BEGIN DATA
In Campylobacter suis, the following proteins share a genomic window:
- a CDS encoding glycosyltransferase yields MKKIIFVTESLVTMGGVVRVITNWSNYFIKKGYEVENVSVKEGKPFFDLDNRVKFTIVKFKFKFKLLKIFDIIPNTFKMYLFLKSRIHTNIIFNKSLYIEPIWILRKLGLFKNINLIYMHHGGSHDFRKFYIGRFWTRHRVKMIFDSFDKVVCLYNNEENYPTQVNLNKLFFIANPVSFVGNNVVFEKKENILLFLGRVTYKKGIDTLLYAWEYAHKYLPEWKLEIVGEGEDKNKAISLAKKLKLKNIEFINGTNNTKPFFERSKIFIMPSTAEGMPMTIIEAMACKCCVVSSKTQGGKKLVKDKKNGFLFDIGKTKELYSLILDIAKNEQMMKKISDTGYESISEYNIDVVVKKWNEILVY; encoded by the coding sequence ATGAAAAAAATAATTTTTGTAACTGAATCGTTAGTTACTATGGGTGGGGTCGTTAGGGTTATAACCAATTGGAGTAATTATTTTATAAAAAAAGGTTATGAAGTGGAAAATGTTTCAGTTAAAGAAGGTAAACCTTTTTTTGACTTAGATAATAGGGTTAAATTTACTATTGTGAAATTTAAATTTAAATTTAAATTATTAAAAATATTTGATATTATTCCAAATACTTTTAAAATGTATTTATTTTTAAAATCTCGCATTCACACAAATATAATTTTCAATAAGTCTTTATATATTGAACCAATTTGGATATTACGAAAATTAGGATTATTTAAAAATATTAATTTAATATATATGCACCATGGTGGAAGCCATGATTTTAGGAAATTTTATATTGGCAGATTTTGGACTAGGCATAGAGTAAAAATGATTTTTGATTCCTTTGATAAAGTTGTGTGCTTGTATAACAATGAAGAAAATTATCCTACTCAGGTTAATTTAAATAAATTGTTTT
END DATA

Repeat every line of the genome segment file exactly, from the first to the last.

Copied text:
In Campylobacter suis, the following proteins share a genomic window:
- a CDS encoding glycosyltransferase yields MKKIIFVTESLVTMGGVVRVITNWSNYFIKKGYEVENVSVKEGKPFFDLDNRVKFTIVKFKFKFKLLKIFDIIPNTFKMYLFLKSRIHTNIIFNKSLYIEPIWILRKLGLFKNINLIYMHHGGSHDFRKFYIGRFWTRHRVKMIFDSFDKVVCLYNNEENYPTQVNLNKLFFIANPVSFVGNNVVFEKKENILLFLGRVTYKKGIDTLLYAWEYAHKYLPEWKLEIVGEGEDKNKAISLAKKLKLKNIEFINGTNNTKPFFERSKIFIMPSTAEGMPMTIIEAMACKCCVVSSKTQGGKKLVKDKKNGFLFDIGKTKELYSLILDIAKNEQMMKKISDTGYESISEYNIDVVVKKWNEILVY; encoded by the coding sequence ATGAAAAAAATAATTTTTGTAACTGAATCGTTAGTTACTATGGGTGGGGTCGTTAGGGTTATAACCAATTGGAGTAATTATTTTATAAAAAAAGGTTATGAAGTGGAAAATGTTTCAGTTAAAGAAGGTAAACCTTTTTTTGACTTAGATAATAGGGTTAAATTTACTATTGTGAAATTTAAATTTAAATTTAAATTATTAAAAATATTTGATATTATTCCAAATACTTTTAAAATGTATTTATTTTTAAAATCTCGCATTCACACAAATATAATTTTCAATAAGTCTTTATATATTGAACCAATTTGGATATTACGAAAATTAGGATTATTTAAAAATATTAATTTAATATATATGCACCATGGTGGAAGCCATGATTTTAGGAAATTTTATATTGGCAGATTTTGGACTAGGCATAGAGTAAAAATGATTTTTGATTCCTTTGATAAAGTTGTGTGCTTGTATAACAATGAAGAAAATTATCCTACTCAGGTTAATTTAAATAAATTGTTTT